Phantom Breaker: Omnia review: Clash of the magical girls

As a fan of fighting games drowned in the goodness of recent mighty fighters like Guilty Gear: Strive, Melty Blood: Type Lumina, and King of Fighters XV, I’m all for more in what I would consider a new golden age. for gender. Enter Rocket Panda Games’ Phantom Breaker: Omnia: a remastered version of a popular anime fighting series coming to western regions for the first time. PB: Omnia is quite different from what I’ve played so far, in some ways and not so well in others, but I think it’s another strong and interesting flavor among the band, even if the team was unfortunately unable to implement the rollback netcode.

Realize your desire and make it a weapon

Phantom Breaker: Omnia’s Continuing Story pits a cast of mostly high school kids and girls (16 girls, three boys, and one zombie) against each other at the whims of a mysterious character known as Phantom, who gives many of them a chance to fulfill a single wish if they fight for him. Becoming known as Duelists, these characters are given magical weapons that allow them to accumulate power as they win battles. Unfortunately, the power also seems to bend the laws of reality and dimensions, and there are more sinister schemes at play. And so, it becomes a struggle between those who want their wish more than anything, those who carry out the plans of Phantom and fight back, and those who knowingly work for him.

Despite what I might consider a cast of mostly various magical girl heroines, Phantom Breaker: Omnia still has a decent and varied roster. Mikoto is the leader as a gothic lolita with a broadsword and has your standard projectile, uppercut jump, and rush attacks. There are also characters like Mei, who is a singer and idol turned real magical girl with a wand for long-range attacks, and Cocoa, an MMORPG-obsessed girl who has manifested a deadly vampiric hand that allows her to rush opponents with a barrage. slashes. Even though the cast might be seen as stereotypical at first glance, they offer a good level of variety in both their looks and fighting style. There are even guest characters from other popular anime franchises such as Kirisu from Steins;Gate and Rimi from Chaos;Head.

Technically the third game in the series, Phantom Breaker: Omnia is an updated and polished collection of the Japanese releases. Not only does it bring all the previous characters together in one game, but it also adds two more in the form of Maestra and Artifactor. He also rebalanced and retuned the game’s characters and mechanics and gave it a remixed soundtrack. The soundtrack is still there and you can access it freely, but I think Rocket Panda did a great job with the remixed music for Omnia. Each of the remixed songs sound a bit more fleshed out than their original counterparts, adding more emotion and intensity to the overall fights.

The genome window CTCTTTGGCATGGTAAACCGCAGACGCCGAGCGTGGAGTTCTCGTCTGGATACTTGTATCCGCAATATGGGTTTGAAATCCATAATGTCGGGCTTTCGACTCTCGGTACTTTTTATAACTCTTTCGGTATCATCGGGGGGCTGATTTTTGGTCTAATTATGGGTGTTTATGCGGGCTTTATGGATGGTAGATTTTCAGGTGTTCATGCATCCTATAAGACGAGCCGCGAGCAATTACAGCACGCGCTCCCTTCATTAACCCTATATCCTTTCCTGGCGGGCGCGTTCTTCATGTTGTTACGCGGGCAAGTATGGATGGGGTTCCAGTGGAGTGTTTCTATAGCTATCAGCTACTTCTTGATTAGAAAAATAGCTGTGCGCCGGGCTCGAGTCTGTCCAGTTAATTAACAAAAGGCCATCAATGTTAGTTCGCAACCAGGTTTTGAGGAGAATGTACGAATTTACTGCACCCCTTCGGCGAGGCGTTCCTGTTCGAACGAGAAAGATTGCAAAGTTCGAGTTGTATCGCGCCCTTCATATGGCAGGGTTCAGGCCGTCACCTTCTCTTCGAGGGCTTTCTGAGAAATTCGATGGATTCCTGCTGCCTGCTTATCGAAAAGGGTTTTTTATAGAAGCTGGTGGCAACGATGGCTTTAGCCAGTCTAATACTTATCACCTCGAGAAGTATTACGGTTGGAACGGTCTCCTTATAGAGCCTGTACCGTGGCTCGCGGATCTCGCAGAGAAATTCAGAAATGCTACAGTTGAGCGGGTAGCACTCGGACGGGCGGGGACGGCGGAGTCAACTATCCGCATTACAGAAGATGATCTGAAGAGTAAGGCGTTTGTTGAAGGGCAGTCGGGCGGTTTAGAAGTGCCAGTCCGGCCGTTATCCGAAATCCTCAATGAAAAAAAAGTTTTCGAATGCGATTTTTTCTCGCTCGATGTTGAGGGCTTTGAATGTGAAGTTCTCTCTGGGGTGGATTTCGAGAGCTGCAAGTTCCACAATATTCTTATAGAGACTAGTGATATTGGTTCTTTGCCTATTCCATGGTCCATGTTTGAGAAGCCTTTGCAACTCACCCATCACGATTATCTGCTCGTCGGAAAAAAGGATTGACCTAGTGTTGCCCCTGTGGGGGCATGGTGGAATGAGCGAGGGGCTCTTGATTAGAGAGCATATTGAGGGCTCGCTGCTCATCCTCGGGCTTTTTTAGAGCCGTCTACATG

I think one of the only issues I have with the overall layout of Phantom Breaker: Omnia is the design of some of the game’s new fighters. Where most of the cast’s character models feature hand-drawn sprites and they look great, a handful of characters look like very subtle 3D models. When the fight is going on they work just like any other character on the roster, but they also look like they were made for another game with the way they contrast side by side with one of the 2D animated characters. It’s not like it’s Capcom Vs. SNK, so it’s a weird thing to see two quite obviously contrasting character design styles inhabit this list.

Clash, against, against, clash

Regarding the gameplay of Phantom Breaker: Omnia, the configuration is very simple. Rather than inputs like quarter circles and buttons to do specials, each character has light, medium, and heavy attacks, as well as a special attack button. In neutral mode, the special attack button will do a Burst Counter which can absorb enemy attacks and then punish them. It can also be powered up to make a stronger meter at the cost of part of the character’s special meter. Holding forward, down, or back while using the special attack button does a special move (like Mikoto’s aforementioned projectile, uppercut jump, and dash attack respectively), but pressing the attack button lasts at the same time, you can also do boosted-up EX special moves which eat a special meter and act as super moves. You can also unleash a Phantom Break ultimate move at max meter to perform your character’s ultimate attack.